1 cup cooked brown rice

¼ cup pickled mustard greens

¼ cup finely grated carrot

¼ cup bean sprouts

¼ cup steamed spinach, squeezed dry

1 egg

hoisin sauce, optional

Place rice in a deep, single-serving bowl. Arrange vegetables in wedge shapes on top. Fry egg sunny-side up. Slide it onto your pile of vegetables and stir with chopsticks or fork, breaking up the yolk. Add hoisin sauce to taste, if desired. Serves 1.

Pickled Mustard Greens

At my local markets, these beloved Hmong greens (zaub ntsuab) are labeled “mustard greens,” “mustard cabbage,” “bamboo cabbage,” and about a half a dozen other things. Look for long, thin, dark green leaves with relatively thick stems and tiny yellowish flower buds. They are among the first green things to show up in the market and are available well into the fall. They’re great in a stir-fry, and their slightly bitter flavor works well with all kinds of pork.

This is a fermented pickle that will keep in the refrigerator for several months (this recipe has not been tested for home canning).

4 cups water

2 tablespoons salt

1 tablespoon sugar

1 dried red pepper

1 large bunch mustard greens, rinsed, dried, and cut into 1-inch pieces (to yield 4 cups)

Mix together first 4 ingredients (water through pepper), being sure to dissolve sugar and salt. Stir in mustard greens. Place mixture in a scrupulously clean opaque bowl and cover with a plate, weighted down if necessary. You don’t want an airtight seal, but you do want to be sure that all of the mustard greens stay submerged. (A pickling crock is, of course, ideal, but you can approximate one with a bowl and plate.) Keep in a cool, dark place for 3 days. Transfer to jars with tight-fitting lids and store in the refrigerator for up to 3 months. Makes about 4 cups.

Do You Watch Mad Men?

Posted byAlison Aten on 22 Mar 2012 | Tagged as: Cooking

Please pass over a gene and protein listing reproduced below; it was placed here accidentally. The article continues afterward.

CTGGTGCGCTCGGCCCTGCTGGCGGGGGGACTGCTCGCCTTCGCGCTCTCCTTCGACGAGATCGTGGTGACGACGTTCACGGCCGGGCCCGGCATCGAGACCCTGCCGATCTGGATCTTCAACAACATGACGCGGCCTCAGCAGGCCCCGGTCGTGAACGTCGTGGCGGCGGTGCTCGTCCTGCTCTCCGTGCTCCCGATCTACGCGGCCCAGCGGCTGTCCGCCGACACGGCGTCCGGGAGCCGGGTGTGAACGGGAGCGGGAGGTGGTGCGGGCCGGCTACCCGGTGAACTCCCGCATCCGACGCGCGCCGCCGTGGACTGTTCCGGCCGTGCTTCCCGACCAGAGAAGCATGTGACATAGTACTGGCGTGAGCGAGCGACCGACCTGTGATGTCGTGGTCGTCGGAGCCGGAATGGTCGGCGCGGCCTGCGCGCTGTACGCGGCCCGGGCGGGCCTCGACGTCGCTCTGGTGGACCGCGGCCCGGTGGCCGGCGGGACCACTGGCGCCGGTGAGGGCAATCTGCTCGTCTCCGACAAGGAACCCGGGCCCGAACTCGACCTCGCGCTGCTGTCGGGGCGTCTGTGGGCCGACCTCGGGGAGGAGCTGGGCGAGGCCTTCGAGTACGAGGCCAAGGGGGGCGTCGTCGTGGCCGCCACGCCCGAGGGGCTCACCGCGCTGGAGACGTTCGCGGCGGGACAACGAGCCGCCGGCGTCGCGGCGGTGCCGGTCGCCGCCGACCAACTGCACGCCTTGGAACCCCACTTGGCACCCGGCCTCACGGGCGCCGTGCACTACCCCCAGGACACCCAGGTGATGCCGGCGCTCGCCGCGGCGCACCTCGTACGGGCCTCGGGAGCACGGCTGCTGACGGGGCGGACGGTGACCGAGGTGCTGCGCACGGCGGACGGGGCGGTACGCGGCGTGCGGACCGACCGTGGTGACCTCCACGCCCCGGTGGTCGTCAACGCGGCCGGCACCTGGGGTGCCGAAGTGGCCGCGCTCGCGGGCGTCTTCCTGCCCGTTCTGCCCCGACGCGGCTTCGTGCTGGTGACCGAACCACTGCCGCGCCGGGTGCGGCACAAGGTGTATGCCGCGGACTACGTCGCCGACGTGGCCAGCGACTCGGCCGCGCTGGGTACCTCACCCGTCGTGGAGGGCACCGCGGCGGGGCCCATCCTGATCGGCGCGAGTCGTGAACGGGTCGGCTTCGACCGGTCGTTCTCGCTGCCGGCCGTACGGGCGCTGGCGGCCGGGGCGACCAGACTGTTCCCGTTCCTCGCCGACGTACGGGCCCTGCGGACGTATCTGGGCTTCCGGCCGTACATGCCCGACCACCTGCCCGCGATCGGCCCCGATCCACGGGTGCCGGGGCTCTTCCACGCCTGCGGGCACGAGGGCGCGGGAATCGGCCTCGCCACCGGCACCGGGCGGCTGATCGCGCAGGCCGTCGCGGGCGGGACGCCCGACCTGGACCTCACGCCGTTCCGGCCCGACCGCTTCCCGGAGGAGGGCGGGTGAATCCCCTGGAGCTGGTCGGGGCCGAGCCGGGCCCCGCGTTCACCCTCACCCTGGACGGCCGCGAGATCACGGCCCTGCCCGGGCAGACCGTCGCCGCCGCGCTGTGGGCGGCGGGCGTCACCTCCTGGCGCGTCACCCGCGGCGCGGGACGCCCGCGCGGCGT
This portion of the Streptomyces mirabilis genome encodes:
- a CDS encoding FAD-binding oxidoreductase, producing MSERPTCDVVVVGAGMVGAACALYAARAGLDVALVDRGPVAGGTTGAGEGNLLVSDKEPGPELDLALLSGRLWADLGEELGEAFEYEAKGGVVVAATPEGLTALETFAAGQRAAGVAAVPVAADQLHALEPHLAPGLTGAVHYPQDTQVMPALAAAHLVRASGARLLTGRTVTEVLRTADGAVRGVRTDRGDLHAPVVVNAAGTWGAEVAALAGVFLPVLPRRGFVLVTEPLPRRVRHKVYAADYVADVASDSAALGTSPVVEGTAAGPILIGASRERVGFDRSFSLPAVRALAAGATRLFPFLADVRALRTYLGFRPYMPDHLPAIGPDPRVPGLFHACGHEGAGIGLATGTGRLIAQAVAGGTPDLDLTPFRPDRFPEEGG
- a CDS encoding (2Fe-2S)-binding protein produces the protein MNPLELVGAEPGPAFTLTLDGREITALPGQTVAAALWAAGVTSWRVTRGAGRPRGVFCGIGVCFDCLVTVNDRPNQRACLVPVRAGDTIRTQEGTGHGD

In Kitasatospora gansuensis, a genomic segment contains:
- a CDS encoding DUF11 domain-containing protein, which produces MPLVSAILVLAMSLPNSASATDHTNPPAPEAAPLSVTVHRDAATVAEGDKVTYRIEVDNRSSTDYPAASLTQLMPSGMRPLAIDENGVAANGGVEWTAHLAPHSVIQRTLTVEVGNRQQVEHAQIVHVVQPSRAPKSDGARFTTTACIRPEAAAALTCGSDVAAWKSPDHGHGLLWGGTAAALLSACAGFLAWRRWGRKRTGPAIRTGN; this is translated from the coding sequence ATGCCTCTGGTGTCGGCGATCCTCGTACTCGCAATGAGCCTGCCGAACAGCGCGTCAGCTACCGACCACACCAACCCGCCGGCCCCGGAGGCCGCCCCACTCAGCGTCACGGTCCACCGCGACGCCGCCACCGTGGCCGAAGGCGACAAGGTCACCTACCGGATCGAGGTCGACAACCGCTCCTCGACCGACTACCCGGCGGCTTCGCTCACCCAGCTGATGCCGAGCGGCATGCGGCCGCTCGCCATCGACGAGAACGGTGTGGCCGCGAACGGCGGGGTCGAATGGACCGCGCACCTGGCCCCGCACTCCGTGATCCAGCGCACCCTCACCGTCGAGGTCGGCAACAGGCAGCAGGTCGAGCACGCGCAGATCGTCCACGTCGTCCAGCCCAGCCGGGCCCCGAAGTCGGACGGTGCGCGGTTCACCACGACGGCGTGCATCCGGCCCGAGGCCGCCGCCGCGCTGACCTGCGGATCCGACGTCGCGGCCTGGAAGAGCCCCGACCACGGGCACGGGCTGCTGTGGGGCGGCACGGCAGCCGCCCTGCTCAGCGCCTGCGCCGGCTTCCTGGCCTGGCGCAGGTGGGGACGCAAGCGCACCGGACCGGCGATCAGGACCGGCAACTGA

Screen shot of “Mad Men: The Game” (The Fine Brothers - Via YouTube)Today’s blog post is by Ann L. Burckhardt, a former reporter, columnist, and editor for the Taste section of the Star Tribune.  She has written or edited over twenty-five books on food, including the original edition of the popular Betty Crocker Cooky Book as well as A Cook’s Tour of Minnesota and Hot Dish Heaven.

Many thanks to the creators of the marvelous Mad Men series for focusing attention on the 1960s, sometimes called the Soaring Sixties.  In the early part of the decade, especially, our country’s optimism was soaring and Americans were merrily buying houses and cars and having babies.

My own memories of the era are clear. Married three years, we bought a house in 1960. It was a bungalow with a well-equipped kitchen just steps from the dining end of the living room.  At last I could entertain friends for dinner, something impossible in our previous home, an apartment with a kitchen I could barely turn around in.

Also in 1960, I was promoted to Cookbook Editor at Betty Crocker Kitchens, General Mills, Inc. I traveled to national meetings , which featured one groaning board after another as new products by the likes of Kraft  and General Foods  were presented. Best of all was my annual trip to New York City to approve the pages of the latest cookbook before it went to press. The editors took it upon themselves to introduce this daughter of small-town Iowa to the best of New York’s eateries—on the expense account, of course. Most spectacular was the fabled Forum of the Twelve Caesars.